Somebody To Love: The Life, Death And Legacy Of Freddie Mercury review

The same questions asked, and nothing new revealed

Cover art for Somebody To Love: The Life, Death And Legacy Of Freddie Mercury

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Freddie Mercury was gay, although he had a girlfriend throughout his life. He was flamboyant, except when he was shy. He was prone to wild statements and exaggeration, but he never told the others in Queen he was gay or had Aids until they’d already guessed. It’s difficult to make much of a character assessment based on such apparent contradictions. But that doesn’t stop authors Matt Richards and Mark Langthorne trying.

They might have done better to analyse why the arts world in general, and the music industry in particular, attracts proportionally more gay people than, say, the manufacturing industry. They also spend a lot of time wondering when and how Mercury caught Aids (and the possibilities are limitless) when a more interesting question might be how Mercury’s pal Elton John and John Reid (who managed them both) managed to avoid getting it. Instead they pore over Mercury’s life, unearthing the occasional revelation but nothing to alter the perception that he was a mystery wrapped (mostly deliberately) in an enigma. And an artistic genius.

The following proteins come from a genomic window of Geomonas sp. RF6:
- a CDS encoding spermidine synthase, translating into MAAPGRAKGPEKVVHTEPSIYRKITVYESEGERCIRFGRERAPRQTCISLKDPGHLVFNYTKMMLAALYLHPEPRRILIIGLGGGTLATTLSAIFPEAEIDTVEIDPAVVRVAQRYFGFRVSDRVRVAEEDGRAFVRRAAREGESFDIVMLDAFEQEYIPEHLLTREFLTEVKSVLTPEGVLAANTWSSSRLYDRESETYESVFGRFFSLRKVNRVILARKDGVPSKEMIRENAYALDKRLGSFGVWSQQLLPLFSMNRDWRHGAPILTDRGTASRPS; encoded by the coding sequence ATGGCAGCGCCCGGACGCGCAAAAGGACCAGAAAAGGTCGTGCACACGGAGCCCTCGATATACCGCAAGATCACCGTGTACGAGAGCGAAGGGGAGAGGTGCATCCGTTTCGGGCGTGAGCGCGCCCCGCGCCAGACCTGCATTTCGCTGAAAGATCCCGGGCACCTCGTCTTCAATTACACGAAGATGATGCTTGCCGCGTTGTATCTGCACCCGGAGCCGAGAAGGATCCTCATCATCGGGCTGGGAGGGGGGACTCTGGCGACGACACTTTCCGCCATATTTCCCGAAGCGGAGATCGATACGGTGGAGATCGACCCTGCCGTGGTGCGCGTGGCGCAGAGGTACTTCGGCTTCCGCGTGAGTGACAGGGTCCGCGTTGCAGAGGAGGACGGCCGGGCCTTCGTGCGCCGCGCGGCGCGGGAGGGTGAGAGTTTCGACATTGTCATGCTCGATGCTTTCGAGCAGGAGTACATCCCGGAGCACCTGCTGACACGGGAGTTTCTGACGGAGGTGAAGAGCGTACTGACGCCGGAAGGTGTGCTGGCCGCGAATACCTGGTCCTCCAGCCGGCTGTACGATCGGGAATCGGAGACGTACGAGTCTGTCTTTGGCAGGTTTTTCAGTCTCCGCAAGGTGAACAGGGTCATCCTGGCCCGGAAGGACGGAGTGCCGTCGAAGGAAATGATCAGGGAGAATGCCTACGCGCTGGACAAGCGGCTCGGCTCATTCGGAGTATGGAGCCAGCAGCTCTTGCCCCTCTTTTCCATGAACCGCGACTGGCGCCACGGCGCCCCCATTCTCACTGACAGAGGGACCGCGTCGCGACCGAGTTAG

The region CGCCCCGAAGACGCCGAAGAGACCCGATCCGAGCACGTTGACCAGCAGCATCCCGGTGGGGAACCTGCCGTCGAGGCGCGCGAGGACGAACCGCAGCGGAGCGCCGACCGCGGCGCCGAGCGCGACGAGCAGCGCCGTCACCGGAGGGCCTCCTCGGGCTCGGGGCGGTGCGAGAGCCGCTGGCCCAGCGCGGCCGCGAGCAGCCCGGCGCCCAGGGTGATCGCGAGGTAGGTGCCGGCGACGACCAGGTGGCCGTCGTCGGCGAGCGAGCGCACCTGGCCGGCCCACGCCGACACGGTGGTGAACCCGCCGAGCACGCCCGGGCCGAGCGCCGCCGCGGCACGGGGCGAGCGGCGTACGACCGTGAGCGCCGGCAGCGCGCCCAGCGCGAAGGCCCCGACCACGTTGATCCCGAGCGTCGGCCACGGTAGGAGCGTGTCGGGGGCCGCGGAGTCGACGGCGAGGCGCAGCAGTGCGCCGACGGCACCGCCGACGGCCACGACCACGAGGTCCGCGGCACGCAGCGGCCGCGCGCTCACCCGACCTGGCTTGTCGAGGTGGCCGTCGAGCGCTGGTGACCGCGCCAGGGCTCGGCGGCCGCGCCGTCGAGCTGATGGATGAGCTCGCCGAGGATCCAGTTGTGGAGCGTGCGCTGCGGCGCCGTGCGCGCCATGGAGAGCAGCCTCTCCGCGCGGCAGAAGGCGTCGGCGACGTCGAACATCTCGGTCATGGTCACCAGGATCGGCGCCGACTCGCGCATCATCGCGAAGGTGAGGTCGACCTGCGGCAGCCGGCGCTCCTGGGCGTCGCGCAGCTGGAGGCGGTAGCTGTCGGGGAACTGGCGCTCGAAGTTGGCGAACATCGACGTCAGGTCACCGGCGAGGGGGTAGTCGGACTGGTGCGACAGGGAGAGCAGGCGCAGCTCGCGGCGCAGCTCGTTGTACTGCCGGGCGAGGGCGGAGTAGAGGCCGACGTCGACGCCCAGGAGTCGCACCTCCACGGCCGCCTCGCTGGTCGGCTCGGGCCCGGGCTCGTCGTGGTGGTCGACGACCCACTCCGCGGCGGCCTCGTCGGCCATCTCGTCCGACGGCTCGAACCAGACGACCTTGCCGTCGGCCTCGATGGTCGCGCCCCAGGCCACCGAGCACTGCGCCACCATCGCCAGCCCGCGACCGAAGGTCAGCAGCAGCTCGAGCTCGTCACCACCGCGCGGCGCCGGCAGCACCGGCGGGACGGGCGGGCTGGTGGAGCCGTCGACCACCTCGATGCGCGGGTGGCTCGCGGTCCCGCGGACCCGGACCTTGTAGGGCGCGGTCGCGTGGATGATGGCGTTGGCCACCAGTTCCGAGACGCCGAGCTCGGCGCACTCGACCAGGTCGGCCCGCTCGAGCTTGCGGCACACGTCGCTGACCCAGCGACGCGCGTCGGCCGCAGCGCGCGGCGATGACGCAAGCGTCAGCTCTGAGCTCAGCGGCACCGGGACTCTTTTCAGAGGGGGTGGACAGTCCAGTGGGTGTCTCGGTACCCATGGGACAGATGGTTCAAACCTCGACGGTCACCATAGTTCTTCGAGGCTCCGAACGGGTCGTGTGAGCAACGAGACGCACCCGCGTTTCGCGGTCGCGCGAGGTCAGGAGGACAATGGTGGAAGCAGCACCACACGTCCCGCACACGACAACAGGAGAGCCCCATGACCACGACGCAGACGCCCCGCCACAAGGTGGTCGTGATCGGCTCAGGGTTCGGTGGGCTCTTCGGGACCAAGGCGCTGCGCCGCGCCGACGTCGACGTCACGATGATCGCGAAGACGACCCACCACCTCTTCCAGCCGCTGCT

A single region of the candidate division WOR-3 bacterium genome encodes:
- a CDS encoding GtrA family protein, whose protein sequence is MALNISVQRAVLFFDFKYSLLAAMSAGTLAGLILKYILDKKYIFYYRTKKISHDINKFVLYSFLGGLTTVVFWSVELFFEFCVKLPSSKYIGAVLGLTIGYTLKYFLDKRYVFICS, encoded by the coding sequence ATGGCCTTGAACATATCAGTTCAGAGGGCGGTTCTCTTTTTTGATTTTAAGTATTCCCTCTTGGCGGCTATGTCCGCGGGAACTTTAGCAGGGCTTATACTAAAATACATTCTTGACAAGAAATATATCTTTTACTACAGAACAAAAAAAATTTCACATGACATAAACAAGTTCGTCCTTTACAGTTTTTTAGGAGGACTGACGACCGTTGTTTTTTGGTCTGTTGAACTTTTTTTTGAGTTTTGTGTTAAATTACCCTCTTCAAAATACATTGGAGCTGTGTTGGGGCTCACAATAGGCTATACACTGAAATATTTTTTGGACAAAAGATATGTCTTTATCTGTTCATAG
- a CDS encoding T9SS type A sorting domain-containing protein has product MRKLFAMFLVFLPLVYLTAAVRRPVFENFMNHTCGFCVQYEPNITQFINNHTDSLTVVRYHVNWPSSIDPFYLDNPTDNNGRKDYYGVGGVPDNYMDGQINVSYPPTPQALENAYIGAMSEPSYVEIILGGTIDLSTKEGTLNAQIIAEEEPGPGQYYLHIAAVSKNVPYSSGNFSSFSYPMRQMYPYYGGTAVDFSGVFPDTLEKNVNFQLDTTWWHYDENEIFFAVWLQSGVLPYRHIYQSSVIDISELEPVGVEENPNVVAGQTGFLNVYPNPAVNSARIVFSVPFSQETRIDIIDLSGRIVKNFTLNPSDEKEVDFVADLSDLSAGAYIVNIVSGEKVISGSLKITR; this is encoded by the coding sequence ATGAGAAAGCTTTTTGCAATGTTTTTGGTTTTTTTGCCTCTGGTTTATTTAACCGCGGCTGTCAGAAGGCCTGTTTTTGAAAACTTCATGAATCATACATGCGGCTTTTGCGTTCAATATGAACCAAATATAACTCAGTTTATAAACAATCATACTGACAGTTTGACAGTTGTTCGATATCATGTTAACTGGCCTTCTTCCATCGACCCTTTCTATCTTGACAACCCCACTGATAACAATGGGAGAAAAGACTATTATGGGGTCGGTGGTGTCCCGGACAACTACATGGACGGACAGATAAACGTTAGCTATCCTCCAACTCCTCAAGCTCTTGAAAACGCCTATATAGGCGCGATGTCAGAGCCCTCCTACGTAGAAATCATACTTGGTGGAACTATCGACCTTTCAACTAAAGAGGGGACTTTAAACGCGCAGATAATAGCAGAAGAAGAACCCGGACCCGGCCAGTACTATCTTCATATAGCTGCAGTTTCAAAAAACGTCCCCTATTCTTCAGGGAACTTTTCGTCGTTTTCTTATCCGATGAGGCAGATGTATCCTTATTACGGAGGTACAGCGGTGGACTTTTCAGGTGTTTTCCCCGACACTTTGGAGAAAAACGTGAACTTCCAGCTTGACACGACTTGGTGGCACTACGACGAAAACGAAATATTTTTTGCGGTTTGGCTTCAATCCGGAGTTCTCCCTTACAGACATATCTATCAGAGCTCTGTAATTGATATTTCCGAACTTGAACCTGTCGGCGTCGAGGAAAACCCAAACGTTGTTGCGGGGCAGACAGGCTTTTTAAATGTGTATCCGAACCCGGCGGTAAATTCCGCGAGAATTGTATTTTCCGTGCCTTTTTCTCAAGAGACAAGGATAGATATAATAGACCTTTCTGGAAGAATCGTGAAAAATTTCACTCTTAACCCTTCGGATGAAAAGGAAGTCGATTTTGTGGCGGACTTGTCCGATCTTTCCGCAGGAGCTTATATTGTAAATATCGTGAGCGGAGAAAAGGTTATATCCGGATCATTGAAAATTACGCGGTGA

Hugh Fielder

Hugh Fielder has been writing about music for 47 years. Actually 58 if you include the essay he wrote about the Rolling Stones in exchange for taking time off school to see them at the Ipswich Gaumont in 1964. He was news editor of Sounds magazine from 1975 to 1992 and editor of Tower Records Top magazine from 1992 to 2001. Since then he has been freelance. He has interviewed the great, the good and the not so good and written books about some of them. His favourite possession is a piece of columnar basalt he brought back from Iceland.